And when he had said these things, as th…

The Resurrection of Christ and the New Creation

The apostle John begins his account of our Lord’s resurrection by telling us that it occurred on “the first day of the week” (20:1). In fact, all four Evangelists introduce their respective narratives of the resurrection by telling us this. I find this to be very interesting. Rather than emphasizing the fact that it was the third day after the crucifixion, they emphasize that it was the first day of the week. Of course both are true, but it’s the latter they emphasize.
I find this interesting because Jesus had said on several occasions that he would be crucified “and after three days rise again” (Mk. 8:31).[1] We might have expected that at least one of the Gospels would have begun the narrative of the resurrection by saying, “Now on the third day after he was crucified…” This would have tied in very nicely with all that Jesus had said beforehand and would have emphasized the fulfillment of his word. But none of them mentions the fact directly, only that it was the first day of the wee…

The earth shall be filled with the glory of the Lord

I noticed something interesting today in the book of Numbers that I hadn’t seen before (even though I’ve read the book, who knows how many times?), namely, the Lord swears by the fact that the earth will be filled with his glory:  “Truly, as I live, and as all the earth shall be filled with the glory of the Lord…” (14:21).
In Psalm 72, we find the idea stated as a petition:  “May the whole earth be filled with his glory!” (v. 19) This is something I find myself praying for on a regular basis. As a petition, it might seem as if there is an element of contingency implied. In Habakkuk, however, we find it stated as a fact:  “The earth shall be filled with the knowledge of the glory of the Lord as the waters cover the sea” (2:14; cf. Isa. 11:9).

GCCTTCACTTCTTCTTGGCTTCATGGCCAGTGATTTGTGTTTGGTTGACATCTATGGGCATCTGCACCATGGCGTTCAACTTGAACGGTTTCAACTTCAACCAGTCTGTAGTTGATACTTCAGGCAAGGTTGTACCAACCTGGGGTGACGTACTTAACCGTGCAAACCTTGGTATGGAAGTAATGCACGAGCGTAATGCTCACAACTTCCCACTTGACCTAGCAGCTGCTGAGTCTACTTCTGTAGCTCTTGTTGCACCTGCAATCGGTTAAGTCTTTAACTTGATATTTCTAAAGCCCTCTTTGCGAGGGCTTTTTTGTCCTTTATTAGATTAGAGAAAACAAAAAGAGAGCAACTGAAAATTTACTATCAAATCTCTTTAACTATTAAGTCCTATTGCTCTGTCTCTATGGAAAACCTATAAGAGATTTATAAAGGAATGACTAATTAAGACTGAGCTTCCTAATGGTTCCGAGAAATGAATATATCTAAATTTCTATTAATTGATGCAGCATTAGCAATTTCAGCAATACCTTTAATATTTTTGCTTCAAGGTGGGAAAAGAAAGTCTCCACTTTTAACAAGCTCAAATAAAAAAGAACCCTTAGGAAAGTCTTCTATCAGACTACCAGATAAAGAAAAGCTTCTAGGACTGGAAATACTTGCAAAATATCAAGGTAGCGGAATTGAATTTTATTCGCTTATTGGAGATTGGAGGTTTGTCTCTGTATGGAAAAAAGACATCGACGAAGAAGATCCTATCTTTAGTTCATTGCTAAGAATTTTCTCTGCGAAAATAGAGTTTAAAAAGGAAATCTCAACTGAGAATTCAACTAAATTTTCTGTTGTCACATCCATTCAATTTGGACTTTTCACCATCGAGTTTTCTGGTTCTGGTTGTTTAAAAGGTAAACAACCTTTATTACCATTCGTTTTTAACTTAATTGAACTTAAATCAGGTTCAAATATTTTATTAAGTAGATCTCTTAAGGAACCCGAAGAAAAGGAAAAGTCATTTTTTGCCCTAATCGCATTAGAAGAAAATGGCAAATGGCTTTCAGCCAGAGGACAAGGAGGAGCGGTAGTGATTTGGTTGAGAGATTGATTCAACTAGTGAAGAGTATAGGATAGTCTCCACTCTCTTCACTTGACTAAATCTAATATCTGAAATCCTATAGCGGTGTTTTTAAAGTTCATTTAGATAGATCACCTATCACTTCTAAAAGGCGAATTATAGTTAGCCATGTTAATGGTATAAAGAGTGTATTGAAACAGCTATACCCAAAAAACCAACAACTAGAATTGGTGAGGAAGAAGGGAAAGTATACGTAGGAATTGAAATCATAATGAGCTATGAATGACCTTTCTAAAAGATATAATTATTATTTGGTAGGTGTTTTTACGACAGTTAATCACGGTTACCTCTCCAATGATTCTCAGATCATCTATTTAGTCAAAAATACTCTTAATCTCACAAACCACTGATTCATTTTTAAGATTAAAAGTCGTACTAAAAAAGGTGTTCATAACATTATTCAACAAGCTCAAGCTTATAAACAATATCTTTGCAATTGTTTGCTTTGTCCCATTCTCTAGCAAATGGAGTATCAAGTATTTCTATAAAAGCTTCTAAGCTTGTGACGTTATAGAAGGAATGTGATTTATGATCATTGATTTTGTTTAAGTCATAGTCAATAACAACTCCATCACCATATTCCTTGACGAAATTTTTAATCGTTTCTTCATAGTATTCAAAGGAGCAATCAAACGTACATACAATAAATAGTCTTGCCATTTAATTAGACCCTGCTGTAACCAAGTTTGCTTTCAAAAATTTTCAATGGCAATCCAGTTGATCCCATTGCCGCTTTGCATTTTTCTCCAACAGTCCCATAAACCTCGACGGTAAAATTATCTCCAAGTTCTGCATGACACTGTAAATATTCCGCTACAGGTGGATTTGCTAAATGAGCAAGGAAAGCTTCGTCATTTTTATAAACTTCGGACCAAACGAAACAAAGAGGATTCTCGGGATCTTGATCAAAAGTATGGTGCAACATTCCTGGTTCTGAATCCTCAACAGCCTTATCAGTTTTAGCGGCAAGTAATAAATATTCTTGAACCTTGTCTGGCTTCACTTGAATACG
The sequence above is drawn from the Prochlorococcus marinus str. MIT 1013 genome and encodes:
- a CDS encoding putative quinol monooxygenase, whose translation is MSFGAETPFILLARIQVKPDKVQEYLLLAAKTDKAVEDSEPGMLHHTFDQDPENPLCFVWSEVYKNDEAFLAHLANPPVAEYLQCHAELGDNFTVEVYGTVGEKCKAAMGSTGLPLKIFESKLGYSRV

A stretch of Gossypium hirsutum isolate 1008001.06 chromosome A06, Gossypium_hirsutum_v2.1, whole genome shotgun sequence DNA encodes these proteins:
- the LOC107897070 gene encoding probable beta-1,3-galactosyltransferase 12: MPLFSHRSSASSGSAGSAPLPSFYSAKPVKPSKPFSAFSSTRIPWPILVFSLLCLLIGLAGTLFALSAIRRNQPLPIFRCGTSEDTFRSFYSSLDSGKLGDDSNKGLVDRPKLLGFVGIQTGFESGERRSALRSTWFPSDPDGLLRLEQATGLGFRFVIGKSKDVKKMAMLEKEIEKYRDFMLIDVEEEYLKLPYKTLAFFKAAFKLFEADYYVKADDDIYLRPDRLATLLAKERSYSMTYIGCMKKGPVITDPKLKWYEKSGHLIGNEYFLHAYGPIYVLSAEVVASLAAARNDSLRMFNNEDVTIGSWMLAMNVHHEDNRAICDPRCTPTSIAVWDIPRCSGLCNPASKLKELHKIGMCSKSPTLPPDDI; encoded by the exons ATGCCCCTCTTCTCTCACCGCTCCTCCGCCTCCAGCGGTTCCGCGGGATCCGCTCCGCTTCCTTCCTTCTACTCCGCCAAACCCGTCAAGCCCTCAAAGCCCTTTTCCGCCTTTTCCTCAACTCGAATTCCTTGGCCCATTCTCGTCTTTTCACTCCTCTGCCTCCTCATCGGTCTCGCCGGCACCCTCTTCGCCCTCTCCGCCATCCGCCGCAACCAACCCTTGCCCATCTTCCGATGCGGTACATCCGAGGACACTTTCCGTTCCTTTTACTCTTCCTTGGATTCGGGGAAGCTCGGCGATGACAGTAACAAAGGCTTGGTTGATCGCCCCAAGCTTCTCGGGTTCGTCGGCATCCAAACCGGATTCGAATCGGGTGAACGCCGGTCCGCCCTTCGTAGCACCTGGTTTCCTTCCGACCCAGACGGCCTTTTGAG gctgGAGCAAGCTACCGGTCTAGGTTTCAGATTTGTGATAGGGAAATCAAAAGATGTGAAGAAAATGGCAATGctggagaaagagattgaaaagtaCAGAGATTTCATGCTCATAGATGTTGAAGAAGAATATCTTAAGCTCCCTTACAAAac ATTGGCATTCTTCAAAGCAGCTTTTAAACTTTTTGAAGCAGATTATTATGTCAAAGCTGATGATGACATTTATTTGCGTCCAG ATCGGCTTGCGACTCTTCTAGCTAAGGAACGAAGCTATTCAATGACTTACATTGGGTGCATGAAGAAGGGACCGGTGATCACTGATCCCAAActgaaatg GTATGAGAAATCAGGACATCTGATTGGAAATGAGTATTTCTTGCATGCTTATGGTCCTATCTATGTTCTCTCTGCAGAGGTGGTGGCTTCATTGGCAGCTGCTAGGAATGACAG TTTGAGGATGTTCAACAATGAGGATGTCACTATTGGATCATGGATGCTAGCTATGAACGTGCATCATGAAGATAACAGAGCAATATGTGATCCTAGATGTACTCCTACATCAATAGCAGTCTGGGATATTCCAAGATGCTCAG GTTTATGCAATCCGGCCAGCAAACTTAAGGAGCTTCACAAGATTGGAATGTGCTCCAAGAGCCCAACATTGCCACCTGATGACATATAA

What is noteworthy in Numbers is the strengthened certainty of the fact by the unique oath formula. It is so certain that the Lord himself swears by it. We frequently find the formula, “As I live, declares the Lord,” meaning, “As certainly as I li…

Who do you say he is?

At one point during his ministry Jesus asked the twelve, “Who do people say that the Son of Man is?” They reported that some claimed he was John the Baptist or Elijah or one of the other prophets risen from the dead. Then he posed the question directly to them, “Who do you say that I am?”
This is THE question in the New Testament—the question of Jesus’ identity. Is he the Christ, the Son of the Living God? Or is he a fraud, an impostor? Or maybe it was as some in his own only family had thought, that he was delusional.
There are still many differences of opinion today. Some people say he was an ordinary rabbi who was misunderstood by the twelve; that they made claims for him that he never made for himself; that they put words in his mouth he never spoke; that he never claimed to be the Messiah or the Son of God, but in their zeal for him they made grand and exaggerated claims on his behalf.
Some people say that he did in fact make the claims the Bible says he made, but that he was somet…